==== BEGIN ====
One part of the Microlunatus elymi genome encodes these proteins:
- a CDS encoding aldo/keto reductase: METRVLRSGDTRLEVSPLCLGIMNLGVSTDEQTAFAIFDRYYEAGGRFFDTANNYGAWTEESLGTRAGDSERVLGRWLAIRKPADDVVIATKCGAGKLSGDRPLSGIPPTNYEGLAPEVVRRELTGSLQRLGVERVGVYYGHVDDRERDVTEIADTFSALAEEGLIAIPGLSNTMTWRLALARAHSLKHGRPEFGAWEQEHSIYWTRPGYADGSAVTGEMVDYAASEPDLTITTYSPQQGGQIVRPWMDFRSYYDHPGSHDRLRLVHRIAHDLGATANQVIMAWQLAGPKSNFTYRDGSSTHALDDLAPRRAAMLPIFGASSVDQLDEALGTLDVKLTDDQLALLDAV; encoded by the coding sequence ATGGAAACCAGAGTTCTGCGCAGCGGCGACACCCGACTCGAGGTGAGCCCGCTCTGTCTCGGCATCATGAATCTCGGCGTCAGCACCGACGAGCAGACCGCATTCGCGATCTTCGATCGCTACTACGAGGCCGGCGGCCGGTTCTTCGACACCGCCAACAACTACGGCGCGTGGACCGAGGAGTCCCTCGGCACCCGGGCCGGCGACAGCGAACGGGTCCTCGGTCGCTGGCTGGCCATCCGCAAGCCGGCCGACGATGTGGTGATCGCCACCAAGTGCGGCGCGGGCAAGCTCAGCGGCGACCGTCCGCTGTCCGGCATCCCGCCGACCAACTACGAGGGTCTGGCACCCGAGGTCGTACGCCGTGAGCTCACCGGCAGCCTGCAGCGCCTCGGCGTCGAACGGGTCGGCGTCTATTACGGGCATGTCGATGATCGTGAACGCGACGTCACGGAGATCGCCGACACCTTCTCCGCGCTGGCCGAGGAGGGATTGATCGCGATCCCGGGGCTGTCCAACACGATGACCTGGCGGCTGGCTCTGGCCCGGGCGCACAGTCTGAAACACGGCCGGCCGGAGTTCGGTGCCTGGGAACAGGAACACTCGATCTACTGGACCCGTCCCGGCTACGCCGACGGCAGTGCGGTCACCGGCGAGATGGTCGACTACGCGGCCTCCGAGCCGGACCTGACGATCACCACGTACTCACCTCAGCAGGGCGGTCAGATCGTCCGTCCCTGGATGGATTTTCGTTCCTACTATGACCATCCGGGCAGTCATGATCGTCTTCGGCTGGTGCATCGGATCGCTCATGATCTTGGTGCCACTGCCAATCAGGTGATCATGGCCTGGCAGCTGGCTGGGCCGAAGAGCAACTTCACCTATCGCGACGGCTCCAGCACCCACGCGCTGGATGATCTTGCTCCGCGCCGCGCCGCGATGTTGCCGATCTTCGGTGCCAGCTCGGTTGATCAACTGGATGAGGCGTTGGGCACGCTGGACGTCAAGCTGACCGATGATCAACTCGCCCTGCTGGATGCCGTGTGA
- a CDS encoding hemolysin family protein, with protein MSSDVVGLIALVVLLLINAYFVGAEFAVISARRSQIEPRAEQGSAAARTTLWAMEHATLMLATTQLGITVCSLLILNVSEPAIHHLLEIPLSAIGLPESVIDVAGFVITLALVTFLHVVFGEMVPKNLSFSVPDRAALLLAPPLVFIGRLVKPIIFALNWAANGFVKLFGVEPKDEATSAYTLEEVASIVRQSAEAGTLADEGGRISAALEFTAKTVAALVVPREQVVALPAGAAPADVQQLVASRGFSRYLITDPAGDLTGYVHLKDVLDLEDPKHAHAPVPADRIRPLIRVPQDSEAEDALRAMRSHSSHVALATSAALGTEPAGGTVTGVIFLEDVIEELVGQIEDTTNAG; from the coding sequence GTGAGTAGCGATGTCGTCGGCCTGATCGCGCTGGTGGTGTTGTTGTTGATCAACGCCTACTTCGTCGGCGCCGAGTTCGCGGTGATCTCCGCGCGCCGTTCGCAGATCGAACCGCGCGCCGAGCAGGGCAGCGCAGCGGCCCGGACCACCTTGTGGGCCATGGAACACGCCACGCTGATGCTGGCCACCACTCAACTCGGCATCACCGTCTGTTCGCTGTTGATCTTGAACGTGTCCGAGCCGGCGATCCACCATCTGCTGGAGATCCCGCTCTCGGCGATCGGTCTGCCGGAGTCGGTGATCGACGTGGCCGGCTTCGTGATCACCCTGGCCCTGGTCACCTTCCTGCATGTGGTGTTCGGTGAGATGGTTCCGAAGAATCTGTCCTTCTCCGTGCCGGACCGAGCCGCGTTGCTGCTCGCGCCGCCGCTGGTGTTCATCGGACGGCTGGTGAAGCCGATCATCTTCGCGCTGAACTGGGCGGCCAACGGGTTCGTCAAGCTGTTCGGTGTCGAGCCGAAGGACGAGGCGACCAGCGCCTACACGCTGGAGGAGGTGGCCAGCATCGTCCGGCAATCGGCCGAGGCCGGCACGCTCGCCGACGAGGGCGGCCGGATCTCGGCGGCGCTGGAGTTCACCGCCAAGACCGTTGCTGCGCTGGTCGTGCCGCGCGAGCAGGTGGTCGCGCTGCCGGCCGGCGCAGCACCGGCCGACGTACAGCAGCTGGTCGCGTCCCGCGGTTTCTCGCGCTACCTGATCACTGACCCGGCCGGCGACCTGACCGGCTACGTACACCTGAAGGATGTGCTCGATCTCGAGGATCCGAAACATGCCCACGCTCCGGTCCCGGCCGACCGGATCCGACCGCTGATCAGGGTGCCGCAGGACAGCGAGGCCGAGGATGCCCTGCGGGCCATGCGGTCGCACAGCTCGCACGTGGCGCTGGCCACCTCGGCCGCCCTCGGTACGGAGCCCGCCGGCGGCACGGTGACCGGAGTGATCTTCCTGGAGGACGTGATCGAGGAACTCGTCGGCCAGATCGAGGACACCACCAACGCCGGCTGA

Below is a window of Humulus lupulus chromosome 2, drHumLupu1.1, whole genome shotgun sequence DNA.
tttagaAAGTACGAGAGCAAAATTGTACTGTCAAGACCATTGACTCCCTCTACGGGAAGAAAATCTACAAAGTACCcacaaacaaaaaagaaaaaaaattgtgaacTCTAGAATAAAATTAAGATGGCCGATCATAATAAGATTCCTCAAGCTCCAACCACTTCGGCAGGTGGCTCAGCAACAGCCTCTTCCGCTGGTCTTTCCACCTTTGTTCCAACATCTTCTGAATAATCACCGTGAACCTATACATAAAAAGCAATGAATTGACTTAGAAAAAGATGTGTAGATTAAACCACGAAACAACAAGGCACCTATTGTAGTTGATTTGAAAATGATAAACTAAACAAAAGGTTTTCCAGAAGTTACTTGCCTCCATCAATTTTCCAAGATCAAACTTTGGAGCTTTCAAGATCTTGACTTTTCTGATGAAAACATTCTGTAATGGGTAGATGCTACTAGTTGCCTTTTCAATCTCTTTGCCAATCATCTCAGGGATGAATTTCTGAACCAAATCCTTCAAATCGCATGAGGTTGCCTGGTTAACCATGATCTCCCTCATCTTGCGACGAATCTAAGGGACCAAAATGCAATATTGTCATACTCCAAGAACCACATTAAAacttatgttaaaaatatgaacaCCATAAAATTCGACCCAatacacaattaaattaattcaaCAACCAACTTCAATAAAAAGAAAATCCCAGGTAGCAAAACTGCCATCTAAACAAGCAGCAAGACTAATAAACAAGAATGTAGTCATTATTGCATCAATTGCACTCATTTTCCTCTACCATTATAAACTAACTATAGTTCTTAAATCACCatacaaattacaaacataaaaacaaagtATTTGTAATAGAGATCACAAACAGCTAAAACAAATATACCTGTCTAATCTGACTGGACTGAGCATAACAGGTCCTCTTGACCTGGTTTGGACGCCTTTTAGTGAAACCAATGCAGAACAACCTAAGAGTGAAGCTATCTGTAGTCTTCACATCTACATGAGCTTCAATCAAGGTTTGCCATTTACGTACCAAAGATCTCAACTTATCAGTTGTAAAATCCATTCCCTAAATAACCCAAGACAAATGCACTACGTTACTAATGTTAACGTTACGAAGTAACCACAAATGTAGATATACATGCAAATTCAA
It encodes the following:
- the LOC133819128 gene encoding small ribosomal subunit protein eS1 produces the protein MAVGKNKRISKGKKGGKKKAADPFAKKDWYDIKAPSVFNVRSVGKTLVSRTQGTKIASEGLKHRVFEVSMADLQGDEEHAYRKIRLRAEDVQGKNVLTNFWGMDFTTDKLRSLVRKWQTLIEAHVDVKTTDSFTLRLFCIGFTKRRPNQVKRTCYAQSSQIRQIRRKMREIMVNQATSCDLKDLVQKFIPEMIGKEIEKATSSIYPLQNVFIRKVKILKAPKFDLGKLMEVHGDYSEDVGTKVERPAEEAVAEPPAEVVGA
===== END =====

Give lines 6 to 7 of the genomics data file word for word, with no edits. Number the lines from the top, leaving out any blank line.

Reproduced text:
It encodes the following:
- the LOC133819128 gene encoding small ribosomal subunit protein eS1 produces the protein MAVGKNKRISKGKKGGKKKAADPFAKKDWYDIKAPSVFNVRSVGKTLVSRTQGTKIASEGLKHRVFEVSMADLQGDEEHAYRKIRLRAEDVQGKNVLTNFWGMDFTTDKLRSLVRKWQTLIEAHVDVKTTDSFTLRLFCIGFTKRRPNQVKRTCYAQSSQIRQIRRKMREIMVNQATSCDLKDLVQKFIPEMIGKEIEKATSSIYPLQNVFIRKVKILKAPKFDLGKLMEVHGDYSEDVGTKVERPAEEAVAEPPAEVVGA